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In 1898, two African lions began attacking and consuming railway workers in Tsavo, Kenya. First reports estimated that 135 people fell victim to these "man-eaters," but further research published in 2009 lessened that number to 35 individuals. Over the years, different theories as to what motivated these attacks have varied, and recently we got to talk with two experts who are working towards finding an answer.
↓Need more info?↓

Bruce Patterson's book, "The Lions of Tsavo: Exploring the Legacy of Africa's Notorious Man-Eaters." http://amzn.to/2bCqx3a
More about Bruce's work at The Field Museum: https://www.fieldmuseum.org/about/staff/profile/66
"Cooperation and individuality among man-eating lions," Yeakel et al. 2009 http://www.pnas.org/content/106/45/19040.full
"Legendary 'man-eating' lions of Tsavo likely ate about 35 people -- not 135, scientists say." https://www.fieldmuseum.org/science/blog/man-eating-lions-ate-fewer-people-believed

Dr. Larisa DeSantis' website: http://bit.ly/2bA47lq

Colonel John H. Patterson's book (no relation to Dr. Bruce Patterson): "The Man-Eaters of Tsavo: and other East African Adventures." http://amzn.to/2bf16lD

Some of this material is based upon work supported by the National Science Foundation under Grant No. 1053839. Any opinions, findings, and conclusions or recommendations expressed in this material are those of the author(s) and do not necessarily reflect the views of the National Science Foundation.

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Producer, Writer, Creator, Host:
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This episode is supported by and filmed on location at:
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And made possible with help from the Harris Family Foundation.
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The Man-Eating Lions of Tsavo are without a doubt, two of the most famous specimens on display at The Field Museum, thanks in part to the 1996 film 'The Ghost And The Darkness'.

But the movie isn't without its flaws and inaccuracies: for instance, it was filmed in South Africa instead of Kenya, and the lions in the film have gorgeous manes and were from a zoo in Ontario - but, the drama is based off of true events. The tale went like this: In 1898 a duo of lions began attacking and consuming railway workers in Tsavo, Kenya.

Their story was immortalized by colonel John H. Patterson's first hand account in his book: THE MAN-EATERS OF TSAVO AND OTHER EAST AFRICAN ADVENTURES Patterson was a civil engineer and was assigned the task of completing a bridge for the Kenya-Uganda railway, but a week after his arrival, a pair of male lions began dragging men out of their tents in the middle of the night their screams filling the air. First estimates for how many people were attacked, ranged between 28 and 135 men over the period of 9 months before Patterson was able to finally shoot and kill the pair within a few week of one another.

He turned them into living room rugs and they existed as such until, while passing through Chicago in 1925, he sold them to The Field Museum, and we promptly turned them into the taxidermy mounts you can still see on display today. In 2009, a hundred and eleven years after they were killed, scientists were able to examine hairs from their pelts looking specifically at bone collagen and hair keratin values. The levels of these values reflect the sort of things the lions have been eating in the last years and months of their lives.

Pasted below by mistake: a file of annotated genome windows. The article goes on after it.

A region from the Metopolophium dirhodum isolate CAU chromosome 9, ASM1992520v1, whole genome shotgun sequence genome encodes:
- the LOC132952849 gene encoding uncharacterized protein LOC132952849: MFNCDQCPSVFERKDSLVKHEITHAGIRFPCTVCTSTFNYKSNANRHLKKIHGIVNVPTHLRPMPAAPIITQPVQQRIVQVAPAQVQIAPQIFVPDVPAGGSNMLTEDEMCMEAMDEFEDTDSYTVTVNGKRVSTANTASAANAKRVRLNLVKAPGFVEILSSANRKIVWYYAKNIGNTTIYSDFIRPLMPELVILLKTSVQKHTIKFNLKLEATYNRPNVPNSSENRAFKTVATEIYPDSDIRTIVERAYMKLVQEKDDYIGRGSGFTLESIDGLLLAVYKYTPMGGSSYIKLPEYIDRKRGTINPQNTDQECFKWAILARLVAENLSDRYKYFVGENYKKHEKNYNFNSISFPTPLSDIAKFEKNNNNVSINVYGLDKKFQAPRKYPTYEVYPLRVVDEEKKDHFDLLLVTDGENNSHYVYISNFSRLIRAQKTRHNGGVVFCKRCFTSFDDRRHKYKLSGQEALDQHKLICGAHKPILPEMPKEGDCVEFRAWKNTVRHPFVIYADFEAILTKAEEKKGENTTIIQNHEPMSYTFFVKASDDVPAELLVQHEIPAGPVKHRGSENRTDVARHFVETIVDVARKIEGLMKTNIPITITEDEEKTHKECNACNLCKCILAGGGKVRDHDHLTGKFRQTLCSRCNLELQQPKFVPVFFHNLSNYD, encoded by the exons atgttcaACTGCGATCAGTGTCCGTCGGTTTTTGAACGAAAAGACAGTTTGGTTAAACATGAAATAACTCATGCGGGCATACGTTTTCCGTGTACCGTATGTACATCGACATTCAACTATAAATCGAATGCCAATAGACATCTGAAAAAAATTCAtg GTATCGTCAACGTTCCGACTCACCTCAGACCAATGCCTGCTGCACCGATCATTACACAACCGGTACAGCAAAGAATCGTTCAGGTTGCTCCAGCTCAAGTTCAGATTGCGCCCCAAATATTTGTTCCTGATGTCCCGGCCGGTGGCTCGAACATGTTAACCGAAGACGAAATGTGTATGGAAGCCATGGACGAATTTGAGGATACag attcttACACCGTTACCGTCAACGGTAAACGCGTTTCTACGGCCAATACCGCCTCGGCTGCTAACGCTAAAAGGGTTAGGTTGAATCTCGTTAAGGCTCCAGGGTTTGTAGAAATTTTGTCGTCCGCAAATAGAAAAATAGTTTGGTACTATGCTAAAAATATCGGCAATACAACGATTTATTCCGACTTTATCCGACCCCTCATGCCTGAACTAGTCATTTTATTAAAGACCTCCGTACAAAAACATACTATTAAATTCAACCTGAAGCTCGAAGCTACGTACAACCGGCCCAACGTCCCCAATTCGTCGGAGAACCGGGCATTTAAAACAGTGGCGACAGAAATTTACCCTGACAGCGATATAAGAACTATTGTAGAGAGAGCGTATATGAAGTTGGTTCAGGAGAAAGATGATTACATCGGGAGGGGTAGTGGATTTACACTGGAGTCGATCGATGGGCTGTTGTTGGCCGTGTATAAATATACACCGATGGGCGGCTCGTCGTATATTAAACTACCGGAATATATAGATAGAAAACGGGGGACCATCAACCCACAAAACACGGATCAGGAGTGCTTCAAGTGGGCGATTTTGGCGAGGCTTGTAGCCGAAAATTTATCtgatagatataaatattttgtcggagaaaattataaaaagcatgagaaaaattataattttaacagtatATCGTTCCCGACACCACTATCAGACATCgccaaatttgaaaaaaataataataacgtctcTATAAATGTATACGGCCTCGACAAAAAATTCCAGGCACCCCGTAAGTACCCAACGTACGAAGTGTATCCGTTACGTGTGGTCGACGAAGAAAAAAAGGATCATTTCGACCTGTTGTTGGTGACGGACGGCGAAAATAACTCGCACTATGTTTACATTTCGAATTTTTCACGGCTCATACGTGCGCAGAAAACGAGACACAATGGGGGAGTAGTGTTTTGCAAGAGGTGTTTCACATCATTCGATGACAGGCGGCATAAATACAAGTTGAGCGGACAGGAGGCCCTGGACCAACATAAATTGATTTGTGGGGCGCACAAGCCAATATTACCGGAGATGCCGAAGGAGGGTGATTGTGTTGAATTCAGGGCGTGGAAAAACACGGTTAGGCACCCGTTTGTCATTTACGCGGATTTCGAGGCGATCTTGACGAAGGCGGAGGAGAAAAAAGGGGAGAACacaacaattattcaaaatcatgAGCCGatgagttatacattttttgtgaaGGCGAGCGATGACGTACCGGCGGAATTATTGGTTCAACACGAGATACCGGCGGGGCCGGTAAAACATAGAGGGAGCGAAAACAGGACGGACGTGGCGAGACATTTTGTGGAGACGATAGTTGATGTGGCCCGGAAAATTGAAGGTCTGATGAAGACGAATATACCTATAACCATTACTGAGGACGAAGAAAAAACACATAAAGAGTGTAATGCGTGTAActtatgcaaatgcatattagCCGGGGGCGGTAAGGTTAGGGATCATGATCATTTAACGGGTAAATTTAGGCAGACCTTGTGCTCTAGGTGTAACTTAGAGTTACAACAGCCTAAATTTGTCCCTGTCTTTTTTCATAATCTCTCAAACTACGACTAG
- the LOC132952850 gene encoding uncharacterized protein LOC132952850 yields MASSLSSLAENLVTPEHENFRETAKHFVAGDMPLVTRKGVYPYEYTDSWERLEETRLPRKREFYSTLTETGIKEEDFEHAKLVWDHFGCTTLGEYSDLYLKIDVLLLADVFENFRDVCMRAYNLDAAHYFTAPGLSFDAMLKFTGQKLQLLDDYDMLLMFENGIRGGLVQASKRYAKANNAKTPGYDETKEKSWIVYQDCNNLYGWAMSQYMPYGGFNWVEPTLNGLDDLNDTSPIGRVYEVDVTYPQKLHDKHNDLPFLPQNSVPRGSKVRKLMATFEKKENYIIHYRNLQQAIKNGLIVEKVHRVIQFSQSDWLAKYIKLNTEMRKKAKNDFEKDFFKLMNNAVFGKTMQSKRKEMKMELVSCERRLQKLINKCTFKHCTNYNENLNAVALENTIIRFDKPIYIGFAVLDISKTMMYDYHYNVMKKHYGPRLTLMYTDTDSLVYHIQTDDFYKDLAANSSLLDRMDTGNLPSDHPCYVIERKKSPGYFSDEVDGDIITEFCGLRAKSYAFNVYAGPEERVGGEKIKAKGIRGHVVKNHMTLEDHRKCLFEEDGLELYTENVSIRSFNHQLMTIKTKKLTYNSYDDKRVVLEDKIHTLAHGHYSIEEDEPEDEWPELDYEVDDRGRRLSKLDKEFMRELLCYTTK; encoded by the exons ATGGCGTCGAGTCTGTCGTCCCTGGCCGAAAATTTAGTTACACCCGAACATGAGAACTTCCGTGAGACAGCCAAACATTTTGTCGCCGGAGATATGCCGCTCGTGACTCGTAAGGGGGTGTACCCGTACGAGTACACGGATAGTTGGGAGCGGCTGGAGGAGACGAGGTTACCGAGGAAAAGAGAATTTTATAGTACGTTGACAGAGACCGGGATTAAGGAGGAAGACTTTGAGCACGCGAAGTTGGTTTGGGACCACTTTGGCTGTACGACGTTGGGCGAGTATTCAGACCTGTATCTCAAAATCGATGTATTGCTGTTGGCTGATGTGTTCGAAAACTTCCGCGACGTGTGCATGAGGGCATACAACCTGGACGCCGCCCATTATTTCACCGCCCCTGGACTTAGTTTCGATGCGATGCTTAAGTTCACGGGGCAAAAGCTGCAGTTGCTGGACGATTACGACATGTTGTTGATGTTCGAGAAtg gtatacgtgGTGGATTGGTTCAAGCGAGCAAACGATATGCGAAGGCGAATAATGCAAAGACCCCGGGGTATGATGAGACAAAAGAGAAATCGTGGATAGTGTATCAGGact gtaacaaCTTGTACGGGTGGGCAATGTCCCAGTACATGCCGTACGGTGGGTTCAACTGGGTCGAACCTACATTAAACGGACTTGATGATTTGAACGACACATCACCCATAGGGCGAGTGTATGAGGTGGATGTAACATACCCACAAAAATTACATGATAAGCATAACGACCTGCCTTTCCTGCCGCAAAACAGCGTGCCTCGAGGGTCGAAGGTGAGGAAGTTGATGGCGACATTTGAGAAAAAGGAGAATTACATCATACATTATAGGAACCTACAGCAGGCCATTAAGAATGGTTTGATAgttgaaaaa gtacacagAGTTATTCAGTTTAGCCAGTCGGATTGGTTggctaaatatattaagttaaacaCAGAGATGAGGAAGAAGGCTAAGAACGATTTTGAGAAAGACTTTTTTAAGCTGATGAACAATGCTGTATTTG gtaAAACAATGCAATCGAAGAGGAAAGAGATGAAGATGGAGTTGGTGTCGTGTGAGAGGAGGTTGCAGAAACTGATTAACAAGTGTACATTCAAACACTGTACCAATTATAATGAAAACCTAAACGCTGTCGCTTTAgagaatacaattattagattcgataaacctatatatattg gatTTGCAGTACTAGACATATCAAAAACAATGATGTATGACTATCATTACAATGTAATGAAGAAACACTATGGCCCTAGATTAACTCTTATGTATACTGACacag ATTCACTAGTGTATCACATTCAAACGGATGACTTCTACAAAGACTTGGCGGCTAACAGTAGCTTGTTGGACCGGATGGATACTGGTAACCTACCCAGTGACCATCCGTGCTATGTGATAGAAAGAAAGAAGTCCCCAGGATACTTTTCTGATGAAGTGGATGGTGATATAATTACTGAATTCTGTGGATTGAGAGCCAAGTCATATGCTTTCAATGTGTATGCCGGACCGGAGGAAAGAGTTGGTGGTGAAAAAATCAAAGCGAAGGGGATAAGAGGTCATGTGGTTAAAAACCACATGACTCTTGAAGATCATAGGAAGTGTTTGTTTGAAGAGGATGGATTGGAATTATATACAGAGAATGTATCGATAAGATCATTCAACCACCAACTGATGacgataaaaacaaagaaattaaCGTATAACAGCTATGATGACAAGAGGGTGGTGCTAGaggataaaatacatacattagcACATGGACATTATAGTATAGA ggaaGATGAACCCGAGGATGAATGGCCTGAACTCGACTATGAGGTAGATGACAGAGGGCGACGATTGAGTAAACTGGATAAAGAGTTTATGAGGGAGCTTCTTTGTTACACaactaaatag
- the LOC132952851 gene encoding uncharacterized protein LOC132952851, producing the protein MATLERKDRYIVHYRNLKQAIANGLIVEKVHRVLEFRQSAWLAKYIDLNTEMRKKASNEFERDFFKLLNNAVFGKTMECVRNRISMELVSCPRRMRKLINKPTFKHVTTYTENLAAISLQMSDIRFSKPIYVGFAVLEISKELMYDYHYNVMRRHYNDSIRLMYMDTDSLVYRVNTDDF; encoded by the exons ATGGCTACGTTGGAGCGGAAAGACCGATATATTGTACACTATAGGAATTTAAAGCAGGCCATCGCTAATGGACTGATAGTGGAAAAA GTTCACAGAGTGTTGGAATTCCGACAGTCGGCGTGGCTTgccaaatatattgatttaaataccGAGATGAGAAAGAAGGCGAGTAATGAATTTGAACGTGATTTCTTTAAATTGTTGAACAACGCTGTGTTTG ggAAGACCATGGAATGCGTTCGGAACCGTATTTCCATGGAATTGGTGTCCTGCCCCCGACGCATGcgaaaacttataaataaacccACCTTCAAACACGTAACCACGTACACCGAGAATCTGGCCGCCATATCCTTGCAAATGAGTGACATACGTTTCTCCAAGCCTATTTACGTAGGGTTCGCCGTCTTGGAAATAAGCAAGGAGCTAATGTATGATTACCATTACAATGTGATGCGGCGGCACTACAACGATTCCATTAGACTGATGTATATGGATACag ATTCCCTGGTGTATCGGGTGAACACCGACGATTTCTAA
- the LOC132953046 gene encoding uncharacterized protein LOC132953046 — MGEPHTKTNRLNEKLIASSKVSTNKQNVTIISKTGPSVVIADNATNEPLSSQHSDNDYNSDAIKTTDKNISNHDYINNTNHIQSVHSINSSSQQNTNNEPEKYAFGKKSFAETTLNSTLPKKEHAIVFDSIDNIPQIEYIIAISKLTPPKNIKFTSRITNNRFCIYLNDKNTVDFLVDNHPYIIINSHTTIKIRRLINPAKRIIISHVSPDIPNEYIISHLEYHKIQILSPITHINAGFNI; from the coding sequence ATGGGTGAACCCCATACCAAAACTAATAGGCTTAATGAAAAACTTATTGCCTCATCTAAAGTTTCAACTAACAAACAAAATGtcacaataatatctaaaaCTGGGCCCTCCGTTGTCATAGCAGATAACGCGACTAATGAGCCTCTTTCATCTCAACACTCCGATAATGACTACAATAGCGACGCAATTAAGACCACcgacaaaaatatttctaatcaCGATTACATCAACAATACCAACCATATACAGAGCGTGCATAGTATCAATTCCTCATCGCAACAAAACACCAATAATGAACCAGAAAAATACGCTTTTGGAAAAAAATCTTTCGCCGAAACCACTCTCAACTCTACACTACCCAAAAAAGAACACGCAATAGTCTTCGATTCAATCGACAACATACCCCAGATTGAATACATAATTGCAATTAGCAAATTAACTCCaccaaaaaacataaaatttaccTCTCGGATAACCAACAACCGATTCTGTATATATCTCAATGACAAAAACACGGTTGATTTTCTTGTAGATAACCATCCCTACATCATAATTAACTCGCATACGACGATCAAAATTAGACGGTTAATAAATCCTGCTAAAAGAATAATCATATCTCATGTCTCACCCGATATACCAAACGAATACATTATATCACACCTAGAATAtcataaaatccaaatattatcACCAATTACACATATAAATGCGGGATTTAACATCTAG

Because grazers, like antelope, leave different levels than carnivorous humans. Those results estimate that, together, the two lions consumed about 35 people A hundred less than colonel Patterson's estimates, but still, 35 individual human beings. That all being said, there's still a bit of an unanswered question: why did they do it?

The theories range from food scarcity and desperation, or that the lions possibly gained a taste for human flesh after feeding on railway workers who had died of other causes. Another consideration is that one of the lions suffered major dental trauma and had evidence of a serious infection, which could have precluded it from hunting and taking down its typical game. But according to the 2009 research, that lion, the one with the dental damage, had a record of 24 humans consumed meaning its partner in crime consumed at least 11 people too.

Another way of looking at this, is to say human carcasses comprised 30% and 8% of each lion's diet respectively the last 3 months of their lives. So, we decided to go talk with Dr. Bruce Patterson, curator of mammals here at The Field Museum about some of these theories Dr.

Patterson: There's a theory that was developed, actually by a British colonial in India And what he found was that in case after case, these man-eating big cats were almost invariably crippled in some way. And, when an apex predator is unable to pursue its normal prey, often they'll turn to something slower, that sees worse, hears worse and navigates worse in the dark. Now, I'm holding the skull of the first man-eater, and if you look at this part of its jaw, you'll see a broken lower right canine.

Patterson thought that that was the bullet hole, but it's actually the pulp cavity of the tooth where the nerves and blood vessels that nurture the living tooth reside. If you look around the edges of it, you can see that the tooth is actually polished by wear. but we have other evidence in the skull itself that tell us that this injury happened years before the lion's eventual death. The most eloquent testimony to the remodeling of the skull in the wake of this injury, comes from upper right canine You can see on the left side that the upper canine is normally held outside and behind the lower canine. but with this tooth out of its mouth, the upper canine is rotated inward and forward to the point where its tip is resting on the stump of the broken tooth.